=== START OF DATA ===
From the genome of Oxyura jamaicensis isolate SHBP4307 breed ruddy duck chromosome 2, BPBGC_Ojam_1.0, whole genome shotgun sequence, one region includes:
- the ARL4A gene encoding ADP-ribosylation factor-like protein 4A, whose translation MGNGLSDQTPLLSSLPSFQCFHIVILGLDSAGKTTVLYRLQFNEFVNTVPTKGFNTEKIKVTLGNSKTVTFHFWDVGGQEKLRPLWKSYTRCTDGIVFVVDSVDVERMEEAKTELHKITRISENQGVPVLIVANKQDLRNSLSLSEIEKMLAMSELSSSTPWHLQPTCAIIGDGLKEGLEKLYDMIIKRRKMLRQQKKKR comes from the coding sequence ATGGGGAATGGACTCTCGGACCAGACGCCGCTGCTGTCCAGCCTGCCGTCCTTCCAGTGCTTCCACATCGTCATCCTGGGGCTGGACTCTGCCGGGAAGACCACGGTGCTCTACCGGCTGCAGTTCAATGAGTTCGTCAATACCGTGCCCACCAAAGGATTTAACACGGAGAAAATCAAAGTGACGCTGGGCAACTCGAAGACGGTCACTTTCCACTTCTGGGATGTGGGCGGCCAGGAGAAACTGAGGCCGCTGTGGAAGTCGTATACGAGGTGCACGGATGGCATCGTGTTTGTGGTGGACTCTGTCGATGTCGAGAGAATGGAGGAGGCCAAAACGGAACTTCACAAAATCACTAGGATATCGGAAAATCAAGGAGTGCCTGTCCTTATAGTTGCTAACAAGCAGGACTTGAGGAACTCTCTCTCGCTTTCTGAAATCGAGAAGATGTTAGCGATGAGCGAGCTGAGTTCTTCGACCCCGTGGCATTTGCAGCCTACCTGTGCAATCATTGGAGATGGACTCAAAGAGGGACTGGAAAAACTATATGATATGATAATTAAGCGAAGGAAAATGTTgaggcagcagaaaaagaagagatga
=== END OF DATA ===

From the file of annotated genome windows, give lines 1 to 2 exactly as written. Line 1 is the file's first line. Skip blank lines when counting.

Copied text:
From the genome of Oxyura jamaicensis isolate SHBP4307 breed ruddy duck chromosome 2, BPBGC_Ojam_1.0, whole genome shotgun sequence, one region includes:
- the ARL4A gene encoding ADP-ribosylation factor-like protein 4A, whose translation MGNGLSDQTPLLSSLPSFQCFHIVILGLDSAGKTTVLYRLQFNEFVNTVPTKGFNTEKIKVTLGNSKTVTFHFWDVGGQEKLRPLWKSYTRCTDGIVFVVDSVDVERMEEAKTELHKITRISENQGVPVLIVANKQDLRNSLSLSEIEKMLAMSELSSSTPWHLQPTCAIIGDGLKEGLEKLYDMIIKRRKMLRQQKKKR comes from the coding sequence ATGGGGAATGGACTCTCGGACCAGACGCCGCTGCTGTCCAGCCTGCCGTCCTTCCAGTGCTTCCACATCGTCATCCTGGGGCTGGACTCTGCCGGGAAGACCACGGTGCTCTACCGGCTGCAGTTCAATGAGTTCGTCAATACCGTGCCCACCAAAGGATTTAACACGGAGAAAATCAAAGTGACGCTGGGCAACTCGAAGACGGTCACTTTCCACTTCTGGGATGTGGGCGGCCAGGAGAAACTGAGGCCGCTGTGGAAGTCGTATACGAGGTGCACGGATGGCATCGTGTTTGTGGTGGACTCTGTCGATGTCGAGAGAATGGAGGAGGCCAAAACGGAACTTCACAAAATCACTAGGATATCGGAAAATCAAGGAGTGCCTGTCCTTATAGTTGCTAACAAGCAGGACTTGAGGAACTCTCTCTCGCTTTCTGAAATCGAGAAGATGTTAGCGATGAGCGAGCTGAGTTCTTCGACCCCGTGGCATTTGCAGCCTACCTGTGCAATCATTGGAGATGGACTCAAAGAGGGACTGGAAAAACTATATGATATGATAATTAAGCGAAGGAAAATGTTgaggcagcagaaaaagaagagatga